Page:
“I did not suspect that my father would lie. But when I got home, the men in my family were waiting for me. They beat me and took my mobile phone and they locked me up in a room. They said, ‘We have heard that you are corrupted’ but they have never once used the word ‘Christian’”.

That was the start of intensive efforts to convince Nala into returning to Islam.

A campaign of coercion

“They took me to a place where they tried to cure apostates and psychopaths,” says Nala. “They tried different rituals to fix what was ‘wrong’ with me. They beat and locked me up. Sometimes they put a lightbulb against my head and repeated words from the Quran over and over. Four nights in a row, some imams rolled up pieces of paper, and used it as trumpets to shout words from the Quran into my ears. They even tried some concoctions on me.”

EVERY £37
could provide emergency food, medicine and clothing for a month to a family of Christian refugees fleeing extreme persecution.
MY GIFT TODAY

Throughout it all, Nala refused to identify the Christian friends she had made – even when her family demanded she unlock her phone, so that they could get their phone numbers. “I knew they would harm my friends if they knew their names.”

Nala’s sister quietly offered a solution. “Seeing how hard things were for me, my sister advised me to pretend to be a Muslim but pray to Jesus in my heart. And that is what I did. I would get up early for prayer, but use the time to speak to Jesus.”

It worked. Nala’s family believed she was ‘cured’, and started being kinder to her. But Nala knew she couldn’t stay. She started making plans to escape to a safe place, aided by her Christian friends.

A surprise wedding

Nala was making her plans when her family surprised her with a plan of their own: she was going to be married to a Muslim leader, who already had two wives. She wasn’t given any choice. Her family said that he would guide her.

One day before the wedding, Nala fled.

“At first, I hid with friends. After one week, I fled the country with the help of my Christian friends,” says Nala. She is still living in another country, which we can’t name for security reasons. “I arrived here with only the clothes on my back. I cried constantly. I was exhausted. I asked God, ‘Why do you hate me? Have you forgotten me?’ But then God reminded me that it was He who helped me to escape.”

Nala’s future with Jesus

Life has been really hard for Nala – but she is trusting in the One who rescued her. “Jesus has changed me. I realised that I didn’t choose Him, but He chose me. I didn’t go out looking for Him, but He found me. Previously I didn’t have happiness, but now I have joy.”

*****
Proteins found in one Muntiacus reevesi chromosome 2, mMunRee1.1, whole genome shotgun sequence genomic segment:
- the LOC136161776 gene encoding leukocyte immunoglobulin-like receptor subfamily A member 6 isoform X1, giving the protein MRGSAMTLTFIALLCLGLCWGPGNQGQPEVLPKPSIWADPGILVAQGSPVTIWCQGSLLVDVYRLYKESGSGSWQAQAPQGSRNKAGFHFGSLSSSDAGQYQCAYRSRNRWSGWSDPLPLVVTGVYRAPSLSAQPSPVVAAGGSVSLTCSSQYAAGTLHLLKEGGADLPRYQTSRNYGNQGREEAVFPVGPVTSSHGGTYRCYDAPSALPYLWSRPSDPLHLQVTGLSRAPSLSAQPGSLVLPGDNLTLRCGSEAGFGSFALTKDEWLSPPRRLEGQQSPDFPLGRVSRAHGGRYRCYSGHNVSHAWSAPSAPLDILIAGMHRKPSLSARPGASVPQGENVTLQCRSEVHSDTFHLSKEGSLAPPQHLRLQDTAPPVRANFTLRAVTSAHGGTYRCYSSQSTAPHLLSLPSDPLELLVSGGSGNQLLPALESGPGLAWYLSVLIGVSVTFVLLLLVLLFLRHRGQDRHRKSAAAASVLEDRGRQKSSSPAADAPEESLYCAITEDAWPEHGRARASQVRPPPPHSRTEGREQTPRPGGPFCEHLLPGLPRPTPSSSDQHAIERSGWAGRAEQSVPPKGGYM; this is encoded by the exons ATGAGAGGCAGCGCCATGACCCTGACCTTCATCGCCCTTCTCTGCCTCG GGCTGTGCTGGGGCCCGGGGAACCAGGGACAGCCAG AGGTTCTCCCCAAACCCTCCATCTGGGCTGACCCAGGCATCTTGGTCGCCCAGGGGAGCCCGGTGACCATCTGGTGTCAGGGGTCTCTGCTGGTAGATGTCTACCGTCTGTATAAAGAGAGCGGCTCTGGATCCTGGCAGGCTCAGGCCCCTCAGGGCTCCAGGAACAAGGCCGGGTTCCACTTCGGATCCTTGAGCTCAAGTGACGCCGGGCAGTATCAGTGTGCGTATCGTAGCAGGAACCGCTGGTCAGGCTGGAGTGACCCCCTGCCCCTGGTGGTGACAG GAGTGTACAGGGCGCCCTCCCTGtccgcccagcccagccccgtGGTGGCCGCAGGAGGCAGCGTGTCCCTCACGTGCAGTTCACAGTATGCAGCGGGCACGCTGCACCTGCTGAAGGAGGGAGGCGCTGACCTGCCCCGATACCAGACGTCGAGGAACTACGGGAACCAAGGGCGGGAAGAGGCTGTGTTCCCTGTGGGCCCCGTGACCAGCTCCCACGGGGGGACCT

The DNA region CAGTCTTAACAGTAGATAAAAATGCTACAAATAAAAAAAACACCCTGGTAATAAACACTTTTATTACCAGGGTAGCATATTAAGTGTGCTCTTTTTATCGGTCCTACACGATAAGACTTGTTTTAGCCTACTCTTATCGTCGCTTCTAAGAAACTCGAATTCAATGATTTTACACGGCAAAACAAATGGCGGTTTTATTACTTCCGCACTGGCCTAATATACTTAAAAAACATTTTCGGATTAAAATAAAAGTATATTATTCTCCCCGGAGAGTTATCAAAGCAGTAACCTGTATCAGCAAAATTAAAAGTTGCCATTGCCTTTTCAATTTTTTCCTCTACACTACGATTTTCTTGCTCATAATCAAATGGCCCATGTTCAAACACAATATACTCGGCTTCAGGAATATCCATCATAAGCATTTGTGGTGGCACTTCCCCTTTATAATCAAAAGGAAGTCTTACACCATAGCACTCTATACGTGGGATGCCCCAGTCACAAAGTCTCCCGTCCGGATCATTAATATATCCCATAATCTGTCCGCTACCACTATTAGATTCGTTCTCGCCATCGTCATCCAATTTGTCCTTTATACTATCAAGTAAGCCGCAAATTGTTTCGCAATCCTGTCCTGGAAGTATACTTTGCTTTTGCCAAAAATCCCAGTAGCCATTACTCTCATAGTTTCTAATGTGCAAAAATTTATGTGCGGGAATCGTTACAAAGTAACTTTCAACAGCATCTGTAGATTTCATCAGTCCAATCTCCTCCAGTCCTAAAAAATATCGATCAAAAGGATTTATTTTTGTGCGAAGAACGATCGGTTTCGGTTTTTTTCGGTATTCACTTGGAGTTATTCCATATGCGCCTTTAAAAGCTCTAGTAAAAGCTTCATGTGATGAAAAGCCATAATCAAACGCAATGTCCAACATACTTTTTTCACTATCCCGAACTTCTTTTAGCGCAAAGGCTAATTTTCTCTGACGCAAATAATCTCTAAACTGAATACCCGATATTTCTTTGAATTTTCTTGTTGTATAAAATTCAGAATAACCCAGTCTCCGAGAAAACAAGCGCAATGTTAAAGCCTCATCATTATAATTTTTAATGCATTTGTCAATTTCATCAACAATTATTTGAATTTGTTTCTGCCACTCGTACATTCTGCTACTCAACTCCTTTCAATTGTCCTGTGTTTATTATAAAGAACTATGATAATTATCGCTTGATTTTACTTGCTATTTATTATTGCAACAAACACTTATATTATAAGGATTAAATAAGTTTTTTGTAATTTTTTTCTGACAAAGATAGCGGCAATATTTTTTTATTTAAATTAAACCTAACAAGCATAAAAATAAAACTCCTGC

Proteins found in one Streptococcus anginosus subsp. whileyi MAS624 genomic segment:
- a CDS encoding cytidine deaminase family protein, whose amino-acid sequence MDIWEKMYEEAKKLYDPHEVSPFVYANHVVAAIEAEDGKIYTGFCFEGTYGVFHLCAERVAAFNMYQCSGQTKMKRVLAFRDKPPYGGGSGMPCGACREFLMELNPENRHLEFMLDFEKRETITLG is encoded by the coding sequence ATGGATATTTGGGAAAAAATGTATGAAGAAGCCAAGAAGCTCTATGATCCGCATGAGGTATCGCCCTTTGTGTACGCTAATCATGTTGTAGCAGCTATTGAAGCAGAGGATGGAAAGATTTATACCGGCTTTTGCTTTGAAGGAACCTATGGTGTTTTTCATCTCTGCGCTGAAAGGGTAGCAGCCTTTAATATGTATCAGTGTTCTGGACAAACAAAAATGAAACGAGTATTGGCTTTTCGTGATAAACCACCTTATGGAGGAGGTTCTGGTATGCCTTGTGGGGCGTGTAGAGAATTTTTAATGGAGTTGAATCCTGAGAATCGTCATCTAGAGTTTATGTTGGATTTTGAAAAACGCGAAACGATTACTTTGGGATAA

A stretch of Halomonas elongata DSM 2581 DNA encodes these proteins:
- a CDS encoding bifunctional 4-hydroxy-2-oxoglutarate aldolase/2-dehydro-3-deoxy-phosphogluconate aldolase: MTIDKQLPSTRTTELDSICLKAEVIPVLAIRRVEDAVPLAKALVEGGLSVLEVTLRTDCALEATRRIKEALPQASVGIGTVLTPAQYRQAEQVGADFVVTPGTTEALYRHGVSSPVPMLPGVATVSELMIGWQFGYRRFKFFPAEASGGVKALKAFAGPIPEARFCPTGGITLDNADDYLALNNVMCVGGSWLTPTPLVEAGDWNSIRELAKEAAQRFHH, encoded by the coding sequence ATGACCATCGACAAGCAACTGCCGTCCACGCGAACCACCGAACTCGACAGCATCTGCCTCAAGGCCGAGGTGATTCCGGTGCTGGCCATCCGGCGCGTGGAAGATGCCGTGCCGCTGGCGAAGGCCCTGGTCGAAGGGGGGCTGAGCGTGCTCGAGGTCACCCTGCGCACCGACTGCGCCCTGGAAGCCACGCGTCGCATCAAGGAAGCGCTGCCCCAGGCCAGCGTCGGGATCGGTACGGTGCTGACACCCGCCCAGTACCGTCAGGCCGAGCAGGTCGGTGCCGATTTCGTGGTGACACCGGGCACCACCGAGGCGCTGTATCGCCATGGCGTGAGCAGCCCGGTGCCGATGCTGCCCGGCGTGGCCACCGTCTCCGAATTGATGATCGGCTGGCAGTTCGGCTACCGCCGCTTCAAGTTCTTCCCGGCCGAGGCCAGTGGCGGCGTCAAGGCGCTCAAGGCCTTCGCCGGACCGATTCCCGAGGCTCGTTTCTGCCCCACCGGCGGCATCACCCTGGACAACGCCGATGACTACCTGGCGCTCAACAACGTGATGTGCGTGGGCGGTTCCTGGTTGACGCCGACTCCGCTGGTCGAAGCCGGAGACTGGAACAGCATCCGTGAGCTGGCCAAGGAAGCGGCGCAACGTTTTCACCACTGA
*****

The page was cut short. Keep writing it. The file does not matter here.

"Jesus has changed me. I realised that I didn’t choose Him, but He chose me." Nala

Nala lost all she knew as home, family and community. But each loss brought her closer to God, and closer to the family of God. In coming to Christ, she has become a member of the family of Christ where there is neither Jew nor Greek, neither slave nor free, nor male and female, where we are all one in Christ Jesus (Galatians 3:26-28).

However, Nala’s journey towards hopeful and fruitful living despite persecution has only just started and she has a long way yet to go. Like many Christians in countries in the Open Doors World Watch List top 10, it’s a difficult journey. Nala needs discipleship, prayer and support in different parts of her life from people she can trust – people like you.

*Name changed for security reasons


Please pray
  • That Nala and other Christians from Somalia would be protected from attack, intimidation or rejection
  • For Nala’s family to see the truth of the gospel, and that the family will be able to be safely reunited
  • For many Somalis to learn about Jesus through social media, and choose to follow Him.
Please pray
  • Every £21 could give a Bible to three believers from a country in the World Watch List top 10
  • Every £37 could provide emergency food, medicine and clothing for a month to a family of Christian refugees fleeing extreme persecution
  • Every £56 could give discipleship training to 14 believers from a country in the World Watch List top 10.